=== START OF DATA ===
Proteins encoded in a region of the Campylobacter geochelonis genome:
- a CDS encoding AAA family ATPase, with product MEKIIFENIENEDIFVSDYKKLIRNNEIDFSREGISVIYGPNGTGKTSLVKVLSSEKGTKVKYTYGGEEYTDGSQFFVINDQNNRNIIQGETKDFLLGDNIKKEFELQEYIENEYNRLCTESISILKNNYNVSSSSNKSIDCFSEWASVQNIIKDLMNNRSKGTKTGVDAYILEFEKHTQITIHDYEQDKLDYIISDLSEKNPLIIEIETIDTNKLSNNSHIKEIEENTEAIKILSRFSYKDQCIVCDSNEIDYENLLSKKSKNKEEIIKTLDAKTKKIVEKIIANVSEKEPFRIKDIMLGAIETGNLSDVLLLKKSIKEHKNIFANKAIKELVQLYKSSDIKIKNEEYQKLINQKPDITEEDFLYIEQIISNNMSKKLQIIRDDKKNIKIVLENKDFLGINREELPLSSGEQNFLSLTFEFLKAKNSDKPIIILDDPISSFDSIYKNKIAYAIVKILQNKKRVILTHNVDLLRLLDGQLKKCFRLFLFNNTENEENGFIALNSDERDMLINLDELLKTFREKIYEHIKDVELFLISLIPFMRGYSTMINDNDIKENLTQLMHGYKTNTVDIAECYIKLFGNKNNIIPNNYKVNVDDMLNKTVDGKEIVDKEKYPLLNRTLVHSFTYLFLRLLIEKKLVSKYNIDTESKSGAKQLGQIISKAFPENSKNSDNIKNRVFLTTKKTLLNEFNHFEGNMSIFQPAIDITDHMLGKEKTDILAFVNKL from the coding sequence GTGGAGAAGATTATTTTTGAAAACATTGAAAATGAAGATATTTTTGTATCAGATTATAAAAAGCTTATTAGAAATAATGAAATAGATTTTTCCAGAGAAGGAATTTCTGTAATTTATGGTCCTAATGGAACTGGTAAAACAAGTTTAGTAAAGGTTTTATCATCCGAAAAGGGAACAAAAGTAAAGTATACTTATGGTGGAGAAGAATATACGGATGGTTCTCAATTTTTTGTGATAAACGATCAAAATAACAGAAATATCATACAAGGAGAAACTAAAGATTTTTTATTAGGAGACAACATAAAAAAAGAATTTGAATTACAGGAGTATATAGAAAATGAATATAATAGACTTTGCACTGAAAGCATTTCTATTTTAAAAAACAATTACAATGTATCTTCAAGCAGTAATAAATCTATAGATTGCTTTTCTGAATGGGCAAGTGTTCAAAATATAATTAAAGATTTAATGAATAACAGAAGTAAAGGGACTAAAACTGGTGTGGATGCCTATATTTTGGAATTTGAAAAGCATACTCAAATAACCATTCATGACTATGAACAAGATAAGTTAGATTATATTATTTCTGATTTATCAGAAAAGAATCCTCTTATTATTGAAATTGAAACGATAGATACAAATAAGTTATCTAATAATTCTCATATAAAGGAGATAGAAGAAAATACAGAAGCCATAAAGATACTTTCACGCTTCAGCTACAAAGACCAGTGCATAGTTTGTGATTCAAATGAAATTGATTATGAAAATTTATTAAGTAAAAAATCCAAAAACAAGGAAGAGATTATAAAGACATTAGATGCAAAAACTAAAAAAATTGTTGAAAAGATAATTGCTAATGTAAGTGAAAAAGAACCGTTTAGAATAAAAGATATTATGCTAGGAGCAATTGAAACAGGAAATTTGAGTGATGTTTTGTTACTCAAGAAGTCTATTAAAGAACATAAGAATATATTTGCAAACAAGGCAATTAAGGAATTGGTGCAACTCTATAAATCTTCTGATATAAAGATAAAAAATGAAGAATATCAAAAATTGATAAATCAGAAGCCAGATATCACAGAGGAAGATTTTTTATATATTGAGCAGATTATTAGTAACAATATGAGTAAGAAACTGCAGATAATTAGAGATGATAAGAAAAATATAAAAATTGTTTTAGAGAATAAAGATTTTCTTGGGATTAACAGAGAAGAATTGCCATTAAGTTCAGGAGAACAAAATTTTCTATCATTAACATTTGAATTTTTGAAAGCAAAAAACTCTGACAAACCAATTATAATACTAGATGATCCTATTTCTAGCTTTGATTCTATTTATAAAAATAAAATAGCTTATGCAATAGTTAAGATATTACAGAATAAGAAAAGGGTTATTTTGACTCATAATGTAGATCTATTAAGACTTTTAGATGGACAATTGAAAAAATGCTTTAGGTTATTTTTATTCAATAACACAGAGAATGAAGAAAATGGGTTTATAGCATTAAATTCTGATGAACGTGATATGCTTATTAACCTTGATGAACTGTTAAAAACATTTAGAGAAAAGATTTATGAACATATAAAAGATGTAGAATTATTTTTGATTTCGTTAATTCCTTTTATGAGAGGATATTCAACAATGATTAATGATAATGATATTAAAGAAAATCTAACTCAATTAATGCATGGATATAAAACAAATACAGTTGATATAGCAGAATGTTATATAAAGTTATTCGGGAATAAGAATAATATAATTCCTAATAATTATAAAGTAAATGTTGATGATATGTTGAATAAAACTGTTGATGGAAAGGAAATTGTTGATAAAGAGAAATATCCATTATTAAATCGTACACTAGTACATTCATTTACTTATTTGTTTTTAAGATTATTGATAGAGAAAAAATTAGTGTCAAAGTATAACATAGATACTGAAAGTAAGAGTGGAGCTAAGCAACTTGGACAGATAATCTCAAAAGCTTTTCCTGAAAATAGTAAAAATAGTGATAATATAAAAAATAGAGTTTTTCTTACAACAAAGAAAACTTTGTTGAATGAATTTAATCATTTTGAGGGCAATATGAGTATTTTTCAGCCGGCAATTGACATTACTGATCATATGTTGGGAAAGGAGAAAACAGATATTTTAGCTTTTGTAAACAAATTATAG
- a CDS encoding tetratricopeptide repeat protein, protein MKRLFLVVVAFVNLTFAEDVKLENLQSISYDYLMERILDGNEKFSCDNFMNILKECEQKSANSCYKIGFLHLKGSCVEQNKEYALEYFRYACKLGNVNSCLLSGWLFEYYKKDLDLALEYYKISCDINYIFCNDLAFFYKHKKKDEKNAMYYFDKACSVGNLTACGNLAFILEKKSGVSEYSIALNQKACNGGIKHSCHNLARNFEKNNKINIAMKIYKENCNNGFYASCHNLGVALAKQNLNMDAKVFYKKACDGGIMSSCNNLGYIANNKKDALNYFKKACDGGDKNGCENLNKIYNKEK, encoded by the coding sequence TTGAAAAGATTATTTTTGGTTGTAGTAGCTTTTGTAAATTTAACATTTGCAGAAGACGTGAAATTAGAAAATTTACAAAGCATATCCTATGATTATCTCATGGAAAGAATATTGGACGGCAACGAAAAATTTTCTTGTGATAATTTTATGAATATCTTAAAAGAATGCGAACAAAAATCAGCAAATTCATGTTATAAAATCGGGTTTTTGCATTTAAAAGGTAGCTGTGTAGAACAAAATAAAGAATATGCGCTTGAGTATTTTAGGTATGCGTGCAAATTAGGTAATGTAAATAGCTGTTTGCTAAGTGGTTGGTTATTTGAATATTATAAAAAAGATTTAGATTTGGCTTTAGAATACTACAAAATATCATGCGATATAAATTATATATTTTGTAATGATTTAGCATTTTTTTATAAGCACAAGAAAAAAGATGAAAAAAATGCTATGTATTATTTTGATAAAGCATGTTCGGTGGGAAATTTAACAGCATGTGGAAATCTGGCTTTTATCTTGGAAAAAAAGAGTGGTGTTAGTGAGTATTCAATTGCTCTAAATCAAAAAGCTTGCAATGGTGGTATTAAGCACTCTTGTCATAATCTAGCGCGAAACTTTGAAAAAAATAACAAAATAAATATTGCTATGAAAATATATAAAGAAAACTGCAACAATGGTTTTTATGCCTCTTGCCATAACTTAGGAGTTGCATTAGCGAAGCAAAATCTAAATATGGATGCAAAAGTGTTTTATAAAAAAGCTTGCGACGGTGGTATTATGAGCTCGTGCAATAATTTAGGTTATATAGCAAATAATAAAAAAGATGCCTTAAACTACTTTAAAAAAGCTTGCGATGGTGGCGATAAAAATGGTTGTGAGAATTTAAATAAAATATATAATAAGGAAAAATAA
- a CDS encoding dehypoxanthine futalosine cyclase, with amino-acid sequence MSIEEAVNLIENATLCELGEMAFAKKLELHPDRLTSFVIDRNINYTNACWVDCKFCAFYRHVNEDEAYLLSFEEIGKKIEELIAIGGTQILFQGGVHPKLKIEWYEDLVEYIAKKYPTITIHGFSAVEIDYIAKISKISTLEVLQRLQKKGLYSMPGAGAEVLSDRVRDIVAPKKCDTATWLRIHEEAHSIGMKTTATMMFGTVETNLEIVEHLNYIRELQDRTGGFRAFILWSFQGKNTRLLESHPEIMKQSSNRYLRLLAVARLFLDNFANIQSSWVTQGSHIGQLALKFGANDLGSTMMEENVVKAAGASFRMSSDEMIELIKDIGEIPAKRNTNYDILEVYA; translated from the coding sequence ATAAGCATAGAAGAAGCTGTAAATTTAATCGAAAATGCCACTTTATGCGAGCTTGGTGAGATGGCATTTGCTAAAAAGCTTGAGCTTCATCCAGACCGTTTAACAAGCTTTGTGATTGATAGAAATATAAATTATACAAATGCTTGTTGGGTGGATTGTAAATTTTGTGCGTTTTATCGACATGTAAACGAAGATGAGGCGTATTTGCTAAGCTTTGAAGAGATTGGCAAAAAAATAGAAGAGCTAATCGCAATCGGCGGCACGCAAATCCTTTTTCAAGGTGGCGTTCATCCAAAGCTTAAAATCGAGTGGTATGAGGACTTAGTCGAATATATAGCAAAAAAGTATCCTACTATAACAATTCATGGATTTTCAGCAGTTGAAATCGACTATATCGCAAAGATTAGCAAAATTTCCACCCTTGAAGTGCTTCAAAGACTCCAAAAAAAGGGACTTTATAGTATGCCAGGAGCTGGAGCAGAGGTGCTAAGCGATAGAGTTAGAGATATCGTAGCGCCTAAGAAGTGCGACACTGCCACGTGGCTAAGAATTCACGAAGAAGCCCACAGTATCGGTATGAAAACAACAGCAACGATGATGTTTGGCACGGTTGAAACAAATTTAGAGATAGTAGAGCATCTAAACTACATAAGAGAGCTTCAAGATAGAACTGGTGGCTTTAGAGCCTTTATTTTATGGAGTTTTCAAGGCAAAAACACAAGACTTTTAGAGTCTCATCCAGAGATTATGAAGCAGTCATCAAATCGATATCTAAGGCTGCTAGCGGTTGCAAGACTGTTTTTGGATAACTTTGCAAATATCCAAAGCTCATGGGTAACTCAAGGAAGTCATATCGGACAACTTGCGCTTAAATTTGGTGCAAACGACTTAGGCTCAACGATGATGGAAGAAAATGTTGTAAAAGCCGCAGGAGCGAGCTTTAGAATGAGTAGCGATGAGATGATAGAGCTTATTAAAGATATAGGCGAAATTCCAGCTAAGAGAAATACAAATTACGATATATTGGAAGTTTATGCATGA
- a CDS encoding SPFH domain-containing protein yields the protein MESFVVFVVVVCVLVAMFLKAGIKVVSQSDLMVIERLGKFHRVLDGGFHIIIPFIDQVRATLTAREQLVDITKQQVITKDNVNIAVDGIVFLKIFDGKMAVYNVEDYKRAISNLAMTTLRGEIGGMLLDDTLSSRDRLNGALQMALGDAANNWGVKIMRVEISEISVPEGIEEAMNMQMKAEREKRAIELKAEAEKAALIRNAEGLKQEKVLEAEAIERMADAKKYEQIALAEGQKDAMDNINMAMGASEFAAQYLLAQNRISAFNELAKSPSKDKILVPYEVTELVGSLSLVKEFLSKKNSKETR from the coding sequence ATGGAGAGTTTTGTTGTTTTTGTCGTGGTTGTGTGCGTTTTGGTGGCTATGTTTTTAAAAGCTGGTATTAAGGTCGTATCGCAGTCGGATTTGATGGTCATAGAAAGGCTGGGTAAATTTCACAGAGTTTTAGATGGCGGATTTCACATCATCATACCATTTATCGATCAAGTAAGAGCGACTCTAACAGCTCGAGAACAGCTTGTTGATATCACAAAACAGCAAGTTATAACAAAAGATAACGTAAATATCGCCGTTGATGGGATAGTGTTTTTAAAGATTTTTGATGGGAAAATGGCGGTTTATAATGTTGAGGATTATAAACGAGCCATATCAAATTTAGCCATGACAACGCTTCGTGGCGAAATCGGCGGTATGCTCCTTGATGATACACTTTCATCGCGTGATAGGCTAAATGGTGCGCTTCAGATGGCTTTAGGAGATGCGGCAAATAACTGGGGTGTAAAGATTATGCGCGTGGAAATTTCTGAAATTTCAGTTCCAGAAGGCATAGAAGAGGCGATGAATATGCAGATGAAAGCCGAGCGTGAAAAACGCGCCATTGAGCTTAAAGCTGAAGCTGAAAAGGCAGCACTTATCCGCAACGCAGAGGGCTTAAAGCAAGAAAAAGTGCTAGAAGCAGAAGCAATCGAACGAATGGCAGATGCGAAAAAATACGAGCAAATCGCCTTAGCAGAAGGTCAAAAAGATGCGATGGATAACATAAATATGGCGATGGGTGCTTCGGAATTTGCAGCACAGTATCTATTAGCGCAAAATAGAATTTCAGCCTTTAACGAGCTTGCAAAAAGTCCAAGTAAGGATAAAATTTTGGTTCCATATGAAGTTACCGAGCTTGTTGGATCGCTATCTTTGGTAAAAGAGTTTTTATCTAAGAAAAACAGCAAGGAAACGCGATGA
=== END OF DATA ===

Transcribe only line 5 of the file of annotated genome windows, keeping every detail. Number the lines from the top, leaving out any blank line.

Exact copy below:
- a CDS encoding SPFH domain-containing protein yields the protein MESFVVFVVVVCVLVAMFLKAGIKVVSQSDLMVIERLGKFHRVLDGGFHIIIPFIDQVRATLTAREQLVDITKQQVITKDNVNIAVDGIVFLKIFDGKMAVYNVEDYKRAISNLAMTTLRGEIGGMLLDDTLSSRDRLNGALQMALGDAANNWGVKIMRVEISEISVPEGIEEAMNMQMKAEREKRAIELKAEAEKAALIRNAEGLKQEKVLEAEAIERMADAKKYEQIALAEGQKDAMDNINMAMGASEFAAQYLLAQNRISAFNELAKSPSKDKILVPYEVTELVGSLSLVKEFLSKKNSKETR from the coding sequence ATGGAGAGTTTTGTTGTTTTTGTCGTGGTTGTGTGCGTTTTGGTGGCTATGTTTTTAAAAGCTGGTATTAAGGTCGTATCGCAGTCGGATTTGATGGTCATAGAAAGGCTGGGTAAATTTCACAGAGTTTTAGATGGCGGATTTCACATCATCATACCATTTATCGATCAAGTAAGAGCGACTCTAACAGCTCGAGAACAGCTTGTTGATATCACAAAACAGCAAGTTATAACAAAAGATAACGTAAATATCGCCGTTGATGGGATAGTGTTTTTAAAGATTTTTGATGGGAAAATGGCGGTTTATAATGTTGAGGATTATAAACGAGCCATATCAAATTTAGCCATGACAACGCTTCGTGGCGAAATCGGCGGTATGCTCCTTGATGATACACTTTCATCGCGTGATAGGCTAAATGGTGCGCTTCAGATGGCTTTAGGAGATGCGGCAAATAACTGGGGTGTAAAGATTATGCGCGTGGAAATTTCTGAAATTTCAGTTCCAGAAGGCATAGAAGAGGCGATGAATATGCAGATGAAAGCCGAGCGTGAAAAACGCGCCATTGAGCTTAAAGCTGAAGCTGAAAAGGCAGCACTTATCCGCAACGCAGAGGGCTTAAAGCAAGAAAAAGTGCTAGAAGCAGAAGCAATCGAACGAATGGCAGATGCGAAAAAATACGAGCAAATCGCCTTAGCAGAAGGTCAAAAAGATGCGATGGATAACATAAATATGGCGATGGGTGCTTCGGAATTTGCAGCACAGTATCTATTAGCGCAAAATAGAATTTCAGCCTTTAACGAGCTTGCAAAAAGTCCAAGTAAGGATAAAATTTTGGTTCCATATGAAGTTACCGAGCTTGTTGGATCGCTATCTTTGGTAAAAGAGTTTTTATCTAAGAAAAACAGCAAGGAAACGCGATGA